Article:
The following is a guest post by Catalina Gómez, program coordinator in the Library of Congress Hispanic Division.
As the program coordinator of the Library of Congress Hispanic Division, it’s my pleasure to announce the launch of an exciting online feature: “Spotlight on U.S. Hispanic Writers,” presenting interviews with contemporary American poets and prose writers of Hispanic descent. This feature includes conversations and readings by five poets and prose writers, such as the 2013 inaugural Cuban-American poet Richard Blanco, Eduardo C. Corral (the first Hispanic writer to receive the Yale Younger Poets Prize), and American Book Award-winner Carmen Giménez Smith
This initiative has made possible through the collaboration of our Library’s Hispanic Division and Poetry and Literature Center with Letras Latinas, the literary initiative of the Institute for Latino Studies at the University of Notre Dame. Poet, essayist, and editor Francisco Aragón, director of Letras Latinas, says the organization is “both thrilled and proud of our on-going collaboration with the Library of Congress to help illuminate voices that, for too long, have been overlooked by the literary mainstream. My hope is that we reach a moment in the national literary conversation when we, as a culture, cannot imagine American literature without the contributions of Latino and Latina writers.”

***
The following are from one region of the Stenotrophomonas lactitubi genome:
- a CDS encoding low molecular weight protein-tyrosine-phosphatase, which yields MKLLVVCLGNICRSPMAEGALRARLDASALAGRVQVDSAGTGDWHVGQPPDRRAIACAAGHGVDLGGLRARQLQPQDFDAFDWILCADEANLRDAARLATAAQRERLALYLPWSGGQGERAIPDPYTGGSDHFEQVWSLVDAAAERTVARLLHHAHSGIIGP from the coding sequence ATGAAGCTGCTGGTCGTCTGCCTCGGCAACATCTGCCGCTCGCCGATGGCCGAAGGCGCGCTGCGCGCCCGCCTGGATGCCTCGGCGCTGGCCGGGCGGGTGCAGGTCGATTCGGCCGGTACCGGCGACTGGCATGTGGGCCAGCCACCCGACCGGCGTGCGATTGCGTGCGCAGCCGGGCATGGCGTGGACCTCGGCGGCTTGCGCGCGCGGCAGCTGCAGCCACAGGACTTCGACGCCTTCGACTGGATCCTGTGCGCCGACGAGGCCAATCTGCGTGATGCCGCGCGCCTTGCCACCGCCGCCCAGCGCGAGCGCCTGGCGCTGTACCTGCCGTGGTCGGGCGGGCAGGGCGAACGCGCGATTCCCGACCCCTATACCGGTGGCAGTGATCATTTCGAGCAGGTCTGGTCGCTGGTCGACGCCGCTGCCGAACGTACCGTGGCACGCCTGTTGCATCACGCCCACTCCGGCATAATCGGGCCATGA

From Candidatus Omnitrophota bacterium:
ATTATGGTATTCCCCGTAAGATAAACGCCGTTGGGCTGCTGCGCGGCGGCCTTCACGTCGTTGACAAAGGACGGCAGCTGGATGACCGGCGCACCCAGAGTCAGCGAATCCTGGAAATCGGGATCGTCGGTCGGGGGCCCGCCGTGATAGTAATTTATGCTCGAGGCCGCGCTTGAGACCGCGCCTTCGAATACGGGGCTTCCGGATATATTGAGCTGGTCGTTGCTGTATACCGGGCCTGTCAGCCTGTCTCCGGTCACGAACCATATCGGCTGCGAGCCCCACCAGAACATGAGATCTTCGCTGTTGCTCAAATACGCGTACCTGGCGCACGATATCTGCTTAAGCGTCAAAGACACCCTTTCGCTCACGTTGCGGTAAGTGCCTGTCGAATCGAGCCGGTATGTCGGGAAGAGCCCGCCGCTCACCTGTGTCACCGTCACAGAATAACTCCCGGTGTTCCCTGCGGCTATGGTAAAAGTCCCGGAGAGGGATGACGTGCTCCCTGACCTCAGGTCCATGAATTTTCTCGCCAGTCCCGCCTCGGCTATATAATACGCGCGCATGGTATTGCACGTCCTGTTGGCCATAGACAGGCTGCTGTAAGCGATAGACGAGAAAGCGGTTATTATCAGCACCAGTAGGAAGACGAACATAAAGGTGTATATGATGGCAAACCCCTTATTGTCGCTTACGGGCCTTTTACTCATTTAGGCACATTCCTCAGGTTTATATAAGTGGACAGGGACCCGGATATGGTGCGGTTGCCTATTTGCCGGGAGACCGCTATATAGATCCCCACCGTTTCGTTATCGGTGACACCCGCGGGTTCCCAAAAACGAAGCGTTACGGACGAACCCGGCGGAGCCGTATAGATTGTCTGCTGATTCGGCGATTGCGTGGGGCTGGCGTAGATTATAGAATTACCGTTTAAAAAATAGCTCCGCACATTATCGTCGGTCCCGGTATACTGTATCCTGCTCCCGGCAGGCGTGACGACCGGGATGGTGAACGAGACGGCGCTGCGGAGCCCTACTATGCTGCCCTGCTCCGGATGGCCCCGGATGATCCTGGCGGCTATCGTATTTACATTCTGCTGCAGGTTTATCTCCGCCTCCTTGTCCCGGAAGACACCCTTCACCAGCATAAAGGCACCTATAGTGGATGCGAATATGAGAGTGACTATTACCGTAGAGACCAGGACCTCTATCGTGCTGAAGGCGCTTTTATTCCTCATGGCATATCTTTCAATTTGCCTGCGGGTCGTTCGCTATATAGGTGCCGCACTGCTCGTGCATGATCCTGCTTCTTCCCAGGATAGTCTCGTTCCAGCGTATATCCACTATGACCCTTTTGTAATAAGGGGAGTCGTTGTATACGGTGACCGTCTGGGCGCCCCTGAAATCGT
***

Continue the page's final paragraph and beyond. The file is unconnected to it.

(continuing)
The “Spotlight on U.S. Hispanic Writers” recordings belong to the American literary cannon (the poets and prose writers in this series write predominantly in English), but are part of the Hispanic Division’s Archive of Hispanic Literature on Tape (AHLOT). The AHLOT is an ongoing collection of recorded interviews and readings of contemporary poets and prose writers from the Iberian Peninsula, Latin America, the Caribbean, and the United States currently curated by my boss Georgette Dorn, chief of the Hispanic Division. In helping develop and promote “Spotlight on U.S. Hispanic Writers,” the Poetry and Literature Center also highlights the tradition of the archive, which includes recordings with seminal figures such as Jorge Luis Borges, Octavio Paz, and the recently deceased Gabriel García Márquez.
As a U.S. Hispanic myself, I have been happy to be part of this project. It has been incredibly humbling to meet and interview some of the most important literary voices of our growing community, and to facilitate the creation of a platform where these voices can be given the space they deserve. If this project has taught me anything, it is that U.S. Hispanic literature is truly breaking new ground. Its multiplicity of voices and perspectives make it an incredibly rich, transcultural, and cross-cultural conversation that is haunting, deeply captivating, and definitely worth being in the spotlight.